Yangon (AFP) - Myanmar leader Aung San Suu Kyi is poised Tuesday to break her near-silence on communal violence scorching through Rakhine state, in a televised speech on a Rohingya refugee crisis that has shocked the world and prompted the UN to accuse the country's army of ethnic cleansing.
Suu Kyi's refusal so far to defend the Rohingya over nearly a month of violence has baffled and enraged an international community that once feted her as the champion of Myanmar's democracy struggle.
But inside Myanmar, supporters say the 72-year-old lacks authority to reign in the army, which stands accused of waging a campaign of murder and arson that has driven more than 410,000 Rohingya from their homes.
The violence erupted in late August when the army retaliated against co-ordinated attacks by Rohingya militants.
Since then just under half of Rakhine's Rohingya population has poured into Bangladesh, where they now languish in one of the world's largest refugee camps.
A further 30,000 ethnic Rakhine Buddhists as well as Hindus have also been displaced -- apparent targets of the August 25 attacks by the Arakan Rohingya Salavation Army (ARSA) militant group.
Nobel laureate Suu Kyi has been decried overseas for failing to condemn the generals, with whom she is in a delicate power-sharing arrangement.
With global pressure cranked high, Suu Kyi has skipped the UN General Assembly in New York to manage the crisis at home and deliver her televised address -- the biggest yet of her time in office.
"She is going to tell the world the real truth," her spokesman Zaw Htay told reporters ahead of the speech scheduled for 0330 GMT.
- Siege mentality -
But analysts say she faces the treacherous task of walking the line between global outrage and Islamaphobic anti-Rohingya views at home, where there is broad support for the army's campaign.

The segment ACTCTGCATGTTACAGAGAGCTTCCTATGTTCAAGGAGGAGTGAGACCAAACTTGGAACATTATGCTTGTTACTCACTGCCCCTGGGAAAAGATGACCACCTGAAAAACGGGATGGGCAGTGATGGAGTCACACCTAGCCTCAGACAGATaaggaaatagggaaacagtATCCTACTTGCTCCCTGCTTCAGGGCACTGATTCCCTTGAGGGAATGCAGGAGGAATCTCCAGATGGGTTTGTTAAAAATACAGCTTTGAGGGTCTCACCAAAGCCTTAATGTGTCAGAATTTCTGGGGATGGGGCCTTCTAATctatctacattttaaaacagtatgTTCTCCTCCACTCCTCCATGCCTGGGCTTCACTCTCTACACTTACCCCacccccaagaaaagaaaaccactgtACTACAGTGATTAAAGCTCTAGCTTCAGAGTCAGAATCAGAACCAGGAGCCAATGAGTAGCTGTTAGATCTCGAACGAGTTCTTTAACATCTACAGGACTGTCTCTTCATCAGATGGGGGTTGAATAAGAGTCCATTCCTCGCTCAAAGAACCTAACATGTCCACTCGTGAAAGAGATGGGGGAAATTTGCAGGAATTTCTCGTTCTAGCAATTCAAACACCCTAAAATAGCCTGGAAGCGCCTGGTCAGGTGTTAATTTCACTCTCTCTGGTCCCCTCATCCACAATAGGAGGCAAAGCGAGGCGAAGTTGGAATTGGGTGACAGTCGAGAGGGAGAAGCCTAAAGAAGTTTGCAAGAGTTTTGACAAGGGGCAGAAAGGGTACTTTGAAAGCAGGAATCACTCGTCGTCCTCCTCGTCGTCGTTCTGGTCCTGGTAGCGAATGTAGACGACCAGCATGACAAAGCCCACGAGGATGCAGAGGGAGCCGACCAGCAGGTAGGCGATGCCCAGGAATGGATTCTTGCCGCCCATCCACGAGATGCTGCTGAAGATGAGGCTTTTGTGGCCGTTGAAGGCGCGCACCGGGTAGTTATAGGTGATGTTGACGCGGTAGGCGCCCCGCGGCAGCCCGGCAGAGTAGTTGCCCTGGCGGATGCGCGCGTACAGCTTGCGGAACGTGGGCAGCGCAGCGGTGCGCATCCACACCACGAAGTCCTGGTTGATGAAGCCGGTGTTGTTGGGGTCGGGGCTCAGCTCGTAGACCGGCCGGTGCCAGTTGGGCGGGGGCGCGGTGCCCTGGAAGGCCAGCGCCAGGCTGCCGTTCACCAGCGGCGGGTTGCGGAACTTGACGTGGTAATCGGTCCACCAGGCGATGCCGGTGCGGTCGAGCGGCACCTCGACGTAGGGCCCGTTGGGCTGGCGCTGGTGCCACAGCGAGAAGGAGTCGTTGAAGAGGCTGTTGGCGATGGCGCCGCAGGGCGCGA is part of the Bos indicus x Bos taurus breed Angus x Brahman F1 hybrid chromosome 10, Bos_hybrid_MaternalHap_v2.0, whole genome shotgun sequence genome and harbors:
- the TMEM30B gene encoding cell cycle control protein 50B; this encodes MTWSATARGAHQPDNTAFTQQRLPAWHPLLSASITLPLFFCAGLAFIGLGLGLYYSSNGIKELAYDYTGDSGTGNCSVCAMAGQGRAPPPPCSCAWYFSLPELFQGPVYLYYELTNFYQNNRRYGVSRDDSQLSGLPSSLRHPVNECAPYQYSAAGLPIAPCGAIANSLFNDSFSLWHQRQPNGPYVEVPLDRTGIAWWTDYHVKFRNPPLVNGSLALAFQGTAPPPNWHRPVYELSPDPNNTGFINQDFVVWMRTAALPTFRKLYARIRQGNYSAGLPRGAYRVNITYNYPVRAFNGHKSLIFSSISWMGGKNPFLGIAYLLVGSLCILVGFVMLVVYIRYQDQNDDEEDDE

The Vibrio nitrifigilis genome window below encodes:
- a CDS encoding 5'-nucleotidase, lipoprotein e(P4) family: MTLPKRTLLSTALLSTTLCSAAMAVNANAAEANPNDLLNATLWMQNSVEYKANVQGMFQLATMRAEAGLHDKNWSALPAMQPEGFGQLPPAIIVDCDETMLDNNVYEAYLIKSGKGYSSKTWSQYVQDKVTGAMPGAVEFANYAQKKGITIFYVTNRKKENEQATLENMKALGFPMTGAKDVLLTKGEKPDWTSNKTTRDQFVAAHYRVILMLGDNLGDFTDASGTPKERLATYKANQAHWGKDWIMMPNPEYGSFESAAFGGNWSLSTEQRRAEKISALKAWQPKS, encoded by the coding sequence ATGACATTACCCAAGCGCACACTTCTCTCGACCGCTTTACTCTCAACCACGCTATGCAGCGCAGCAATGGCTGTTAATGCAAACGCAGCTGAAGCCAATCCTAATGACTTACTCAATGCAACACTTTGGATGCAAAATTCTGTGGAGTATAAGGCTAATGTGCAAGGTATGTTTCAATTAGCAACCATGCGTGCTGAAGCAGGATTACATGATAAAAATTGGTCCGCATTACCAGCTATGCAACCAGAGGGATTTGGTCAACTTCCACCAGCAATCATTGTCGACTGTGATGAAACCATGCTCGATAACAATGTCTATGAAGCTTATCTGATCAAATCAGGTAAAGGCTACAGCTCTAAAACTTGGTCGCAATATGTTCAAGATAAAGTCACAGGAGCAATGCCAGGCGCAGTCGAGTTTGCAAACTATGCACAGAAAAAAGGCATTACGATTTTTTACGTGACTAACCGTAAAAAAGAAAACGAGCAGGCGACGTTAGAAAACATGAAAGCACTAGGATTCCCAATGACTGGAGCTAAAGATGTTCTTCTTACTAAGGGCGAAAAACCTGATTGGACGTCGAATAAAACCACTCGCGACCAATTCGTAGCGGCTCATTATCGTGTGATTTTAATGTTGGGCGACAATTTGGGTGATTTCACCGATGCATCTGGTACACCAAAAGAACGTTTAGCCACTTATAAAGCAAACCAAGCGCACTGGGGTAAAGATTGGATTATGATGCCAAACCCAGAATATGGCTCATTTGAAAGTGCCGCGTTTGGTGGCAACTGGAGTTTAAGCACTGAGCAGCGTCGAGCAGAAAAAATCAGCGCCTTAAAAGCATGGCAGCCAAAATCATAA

"I'm worried that there is almost no possibility, given the political climate in Myanmar, for balancing the expectations of most of the country and the expectations of the international community," said Richard Horsey, an independent analyst based in Myanmar.
While desperate scenes of weary and hungry Rohingya civilians streaming into Bangladesh have dominated global headlines, there is little sympathy for the Muslim group among Myanmar's Buddhist majority.
Many reject the existence of a Rohingya ethnicity and insist they are 'Bengalis' -- illegal immigrants from Bangladesh.
On Monday several hundred people gathered in downtown Yangon to rail against the UN, international NGOs and foreign media, as a siege mentality grows inside Myanmar.
"I want Daw Aung San Suu Kyi to stand for the ethnic people of Myanmar and to remove the pressure from the international community by giving the speech tomorrow," demonstrator Khin Khin Myint told AFP.
Tensions over the status of the Rohingya have been brewing for years in Myanmar, with bouts of anti-Muslim violence erupting around the country as Buddhist hardliners fan fears of an Islamic takeover.
When she makes her address on Tuesday, Suu Kyi must also tread carefully around a military that still looms large in the fragile democracy.
Although the army stepped down from junta rule in 2011, it kept control of security policy and key levers of government.
Any overt break from the army's policy in Rakhine could enrage the generals and derail Suu Kyi's efforts to prevent a rollback on recent democratic gains.